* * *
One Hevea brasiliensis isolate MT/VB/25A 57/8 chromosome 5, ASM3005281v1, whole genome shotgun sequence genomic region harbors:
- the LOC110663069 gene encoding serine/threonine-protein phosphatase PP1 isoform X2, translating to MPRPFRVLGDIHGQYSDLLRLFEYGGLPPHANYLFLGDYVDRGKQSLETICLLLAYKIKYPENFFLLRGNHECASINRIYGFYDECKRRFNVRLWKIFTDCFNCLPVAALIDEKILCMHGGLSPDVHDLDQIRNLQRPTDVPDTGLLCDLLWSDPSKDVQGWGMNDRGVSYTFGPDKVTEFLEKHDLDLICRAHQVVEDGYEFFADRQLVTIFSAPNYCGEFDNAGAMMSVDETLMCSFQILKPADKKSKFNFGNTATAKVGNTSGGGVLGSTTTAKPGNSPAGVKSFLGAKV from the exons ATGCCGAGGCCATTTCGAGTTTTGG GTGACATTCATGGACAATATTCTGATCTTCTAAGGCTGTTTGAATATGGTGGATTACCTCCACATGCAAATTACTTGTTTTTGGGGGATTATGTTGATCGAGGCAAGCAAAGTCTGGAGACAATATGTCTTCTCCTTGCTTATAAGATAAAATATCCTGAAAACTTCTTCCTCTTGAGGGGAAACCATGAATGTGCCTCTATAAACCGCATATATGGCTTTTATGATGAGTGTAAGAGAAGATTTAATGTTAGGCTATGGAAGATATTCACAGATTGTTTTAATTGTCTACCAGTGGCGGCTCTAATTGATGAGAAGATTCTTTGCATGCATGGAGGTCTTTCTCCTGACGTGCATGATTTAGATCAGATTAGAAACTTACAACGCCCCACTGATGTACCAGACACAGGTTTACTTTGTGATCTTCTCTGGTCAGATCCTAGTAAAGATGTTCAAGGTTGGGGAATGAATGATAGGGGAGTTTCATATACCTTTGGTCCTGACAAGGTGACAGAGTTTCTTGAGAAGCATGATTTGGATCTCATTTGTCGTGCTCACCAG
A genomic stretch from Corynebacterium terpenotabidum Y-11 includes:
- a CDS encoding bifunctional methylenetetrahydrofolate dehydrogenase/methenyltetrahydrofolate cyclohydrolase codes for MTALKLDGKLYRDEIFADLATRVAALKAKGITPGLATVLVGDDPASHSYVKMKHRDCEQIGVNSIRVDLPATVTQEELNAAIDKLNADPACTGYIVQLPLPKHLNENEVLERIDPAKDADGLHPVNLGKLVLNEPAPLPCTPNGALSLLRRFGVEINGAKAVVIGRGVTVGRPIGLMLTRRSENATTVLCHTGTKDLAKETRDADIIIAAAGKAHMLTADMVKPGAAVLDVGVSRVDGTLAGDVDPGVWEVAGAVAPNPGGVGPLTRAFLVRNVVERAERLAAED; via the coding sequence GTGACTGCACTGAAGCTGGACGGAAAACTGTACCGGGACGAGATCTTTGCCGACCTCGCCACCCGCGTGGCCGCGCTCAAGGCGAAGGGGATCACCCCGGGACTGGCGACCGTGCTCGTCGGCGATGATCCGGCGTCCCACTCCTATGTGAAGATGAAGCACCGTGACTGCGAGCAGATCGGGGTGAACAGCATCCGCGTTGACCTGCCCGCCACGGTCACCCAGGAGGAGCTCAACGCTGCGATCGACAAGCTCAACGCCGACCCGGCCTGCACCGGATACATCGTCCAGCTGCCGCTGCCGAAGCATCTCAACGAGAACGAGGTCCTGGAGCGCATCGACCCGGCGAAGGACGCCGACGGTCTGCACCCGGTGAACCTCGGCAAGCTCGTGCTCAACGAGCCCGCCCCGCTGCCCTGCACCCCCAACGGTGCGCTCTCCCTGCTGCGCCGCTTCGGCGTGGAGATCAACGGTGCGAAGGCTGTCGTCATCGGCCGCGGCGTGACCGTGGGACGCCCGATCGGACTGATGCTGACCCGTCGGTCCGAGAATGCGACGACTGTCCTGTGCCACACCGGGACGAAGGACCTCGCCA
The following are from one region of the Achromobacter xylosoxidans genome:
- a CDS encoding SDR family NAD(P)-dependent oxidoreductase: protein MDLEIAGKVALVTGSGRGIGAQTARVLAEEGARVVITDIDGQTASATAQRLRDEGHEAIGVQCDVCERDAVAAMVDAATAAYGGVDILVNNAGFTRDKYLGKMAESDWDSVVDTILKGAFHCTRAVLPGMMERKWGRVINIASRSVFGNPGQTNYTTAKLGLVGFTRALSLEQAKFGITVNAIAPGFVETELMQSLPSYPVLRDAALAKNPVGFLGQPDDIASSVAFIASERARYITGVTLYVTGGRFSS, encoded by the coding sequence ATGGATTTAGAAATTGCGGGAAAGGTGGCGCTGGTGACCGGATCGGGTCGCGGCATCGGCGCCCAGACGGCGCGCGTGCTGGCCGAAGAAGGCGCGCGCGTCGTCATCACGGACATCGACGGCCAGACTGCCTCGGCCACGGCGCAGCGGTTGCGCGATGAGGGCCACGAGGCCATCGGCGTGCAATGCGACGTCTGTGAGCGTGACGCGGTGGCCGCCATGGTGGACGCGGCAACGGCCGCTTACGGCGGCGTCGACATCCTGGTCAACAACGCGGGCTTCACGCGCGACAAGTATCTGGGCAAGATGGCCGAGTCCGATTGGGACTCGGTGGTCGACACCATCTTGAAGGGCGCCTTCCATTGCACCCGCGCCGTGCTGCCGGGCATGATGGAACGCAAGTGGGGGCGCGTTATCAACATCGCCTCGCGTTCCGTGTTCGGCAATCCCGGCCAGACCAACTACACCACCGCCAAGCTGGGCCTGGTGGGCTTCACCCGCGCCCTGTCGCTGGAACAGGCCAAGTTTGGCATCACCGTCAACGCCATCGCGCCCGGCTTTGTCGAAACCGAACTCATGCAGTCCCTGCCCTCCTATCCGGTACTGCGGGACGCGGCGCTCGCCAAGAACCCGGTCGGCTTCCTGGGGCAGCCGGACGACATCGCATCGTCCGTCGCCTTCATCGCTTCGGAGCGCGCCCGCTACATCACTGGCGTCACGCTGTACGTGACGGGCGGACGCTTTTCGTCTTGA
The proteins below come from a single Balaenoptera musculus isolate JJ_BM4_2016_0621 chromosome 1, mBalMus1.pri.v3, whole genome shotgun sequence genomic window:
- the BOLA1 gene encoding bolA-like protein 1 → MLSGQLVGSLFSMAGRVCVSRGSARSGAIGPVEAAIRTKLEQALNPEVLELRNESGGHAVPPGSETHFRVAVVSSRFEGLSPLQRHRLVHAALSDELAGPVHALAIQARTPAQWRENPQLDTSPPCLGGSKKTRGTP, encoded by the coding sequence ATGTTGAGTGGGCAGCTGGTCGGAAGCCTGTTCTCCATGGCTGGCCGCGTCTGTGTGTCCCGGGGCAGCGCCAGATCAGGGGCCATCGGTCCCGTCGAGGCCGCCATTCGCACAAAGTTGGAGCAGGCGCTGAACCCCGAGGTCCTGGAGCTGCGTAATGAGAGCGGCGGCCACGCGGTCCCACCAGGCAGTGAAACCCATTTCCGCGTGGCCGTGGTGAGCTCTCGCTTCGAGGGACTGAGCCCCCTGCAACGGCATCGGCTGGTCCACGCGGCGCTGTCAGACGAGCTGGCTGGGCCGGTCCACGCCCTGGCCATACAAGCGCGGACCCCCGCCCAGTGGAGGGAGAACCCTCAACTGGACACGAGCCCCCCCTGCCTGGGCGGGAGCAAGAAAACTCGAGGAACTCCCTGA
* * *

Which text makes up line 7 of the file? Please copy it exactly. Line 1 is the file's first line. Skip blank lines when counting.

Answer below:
The proteins below come from a single Balaenoptera musculus isolate JJ_BM4_2016_0621 chromosome 1, mBalMus1.pri.v3, whole genome shotgun sequence genomic window: